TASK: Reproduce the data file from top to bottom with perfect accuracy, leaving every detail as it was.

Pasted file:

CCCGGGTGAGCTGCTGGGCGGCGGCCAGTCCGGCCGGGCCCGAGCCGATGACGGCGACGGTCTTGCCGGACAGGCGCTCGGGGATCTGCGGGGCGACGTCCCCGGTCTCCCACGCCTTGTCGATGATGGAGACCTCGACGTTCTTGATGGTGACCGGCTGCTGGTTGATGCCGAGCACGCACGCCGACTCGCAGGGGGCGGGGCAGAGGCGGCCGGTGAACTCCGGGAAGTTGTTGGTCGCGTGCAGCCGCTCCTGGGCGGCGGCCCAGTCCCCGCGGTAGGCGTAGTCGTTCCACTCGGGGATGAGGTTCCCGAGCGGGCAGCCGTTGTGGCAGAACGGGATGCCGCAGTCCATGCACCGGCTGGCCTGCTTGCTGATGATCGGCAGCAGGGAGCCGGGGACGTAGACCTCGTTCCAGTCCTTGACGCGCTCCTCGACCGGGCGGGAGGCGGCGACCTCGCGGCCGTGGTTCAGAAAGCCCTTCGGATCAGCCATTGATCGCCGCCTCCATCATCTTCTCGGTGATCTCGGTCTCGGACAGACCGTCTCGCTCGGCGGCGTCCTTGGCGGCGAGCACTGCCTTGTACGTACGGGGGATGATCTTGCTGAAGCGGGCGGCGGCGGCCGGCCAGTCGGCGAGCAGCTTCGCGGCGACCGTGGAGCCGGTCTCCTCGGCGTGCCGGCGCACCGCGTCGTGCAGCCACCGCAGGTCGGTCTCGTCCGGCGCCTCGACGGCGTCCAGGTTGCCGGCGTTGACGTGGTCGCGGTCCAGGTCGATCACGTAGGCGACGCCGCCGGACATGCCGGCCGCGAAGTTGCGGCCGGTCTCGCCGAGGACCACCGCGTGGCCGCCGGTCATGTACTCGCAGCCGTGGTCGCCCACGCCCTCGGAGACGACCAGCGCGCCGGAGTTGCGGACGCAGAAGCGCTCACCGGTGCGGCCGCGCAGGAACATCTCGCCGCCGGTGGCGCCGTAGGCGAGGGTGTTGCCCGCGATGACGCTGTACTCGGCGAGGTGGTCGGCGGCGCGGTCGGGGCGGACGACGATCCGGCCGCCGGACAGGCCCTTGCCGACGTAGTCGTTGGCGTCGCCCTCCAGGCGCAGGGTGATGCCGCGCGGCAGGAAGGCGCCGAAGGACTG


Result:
CCCGGGTGAGCTGCTGGGCGGCGGCCAGTCCGGCCGGGCCCGAGCCGATGACGGCGACGGTCTTGCCGGACAGGCGCTCGGGGATCTGCGGGGCGACGTCCCCGGTCTCCCACGCCTTGTCGATGATGGAGACCTCGACGTTCTTGATGGTGACCGGCTGCTGGTTGATGCCGAGCACGCACGCCGACTCGCAGGGGGCGGGGCAGAGGCGGCCGGTGAACTCCGGGAAGTTGTTGGTCGCGTGCAGCCGCTCCTGGGCGGCGGCCCAGTCCCCGCGGTAGGCGTAGTCGTTCCACTCGGGGATGAGGTTCCCGAGCGGGCAGCCGTTGTGGCAGAACGGGATGCCGCAGTCCATGCACCGGCTGGCCTGCTTGCTGATGATCGGCAGCAGGGAGCCGGGGACGTAGACCTCGTTCCAGTCCTTGACGCGCTCCTCGACCGGGCGGGAGGCGGCGACCTCGCGGCCGTGGTTCAGAAAGCCCTTCGGATCAGCCATTGATCGCCGCCTCCATCATCTTCTCGGTGATCTCGGTCTCGGACAGACCGTCTCGCTCGGCGGCGTCCTTGGCGGCGAGCACTGCCTTGTACGTACGGGGGATGATCTTGCTGAAGCGGGCGGCGGCGGCCGGCCAGTCGGCGAGCAGCTTCGCGGCGACCGTGGAGCCGGTCTCCTCGGCGTGCCGGCGCACCGCGTCGTGCAGCCACCGCAGGTCGGTCTCGTCCGGCGCCTCGACGGCGTCCAGGTTGCCGGCGTTGACGTGGTCGCGGTCCAGGTCGATCACGTAGGCGACGCCGCCGGACATGCCGGCCGCGAAGTTGCGGCCGGTCTCGCCGAGGACCACCGCGTGGCCGCCGGTCATGTACTCGCAGCCGTGGTCGCCCACGCCCTCGGAGACGACCAGCGCGCCGGAGTTGCGGACGCAGAAGCGCTCACCGGTGCGGCCGCGCAGGAACATCTCGCCGCCGGTGGCGCCGTAGGCGAGGGTGTTGCCCGCGATGACGCTGTACTCGGCGAGGTGGTCGGCGGCGCGGTCGGGGCGGACGACGATCCGGCCGCCGGACAGGCCCTTGCCGACGTAGTCGTTGGCGTCGCCCTCCAGGCGCAGGGTGATGCCGCGCGGCAGGAAGGCGCCGAAGGACTG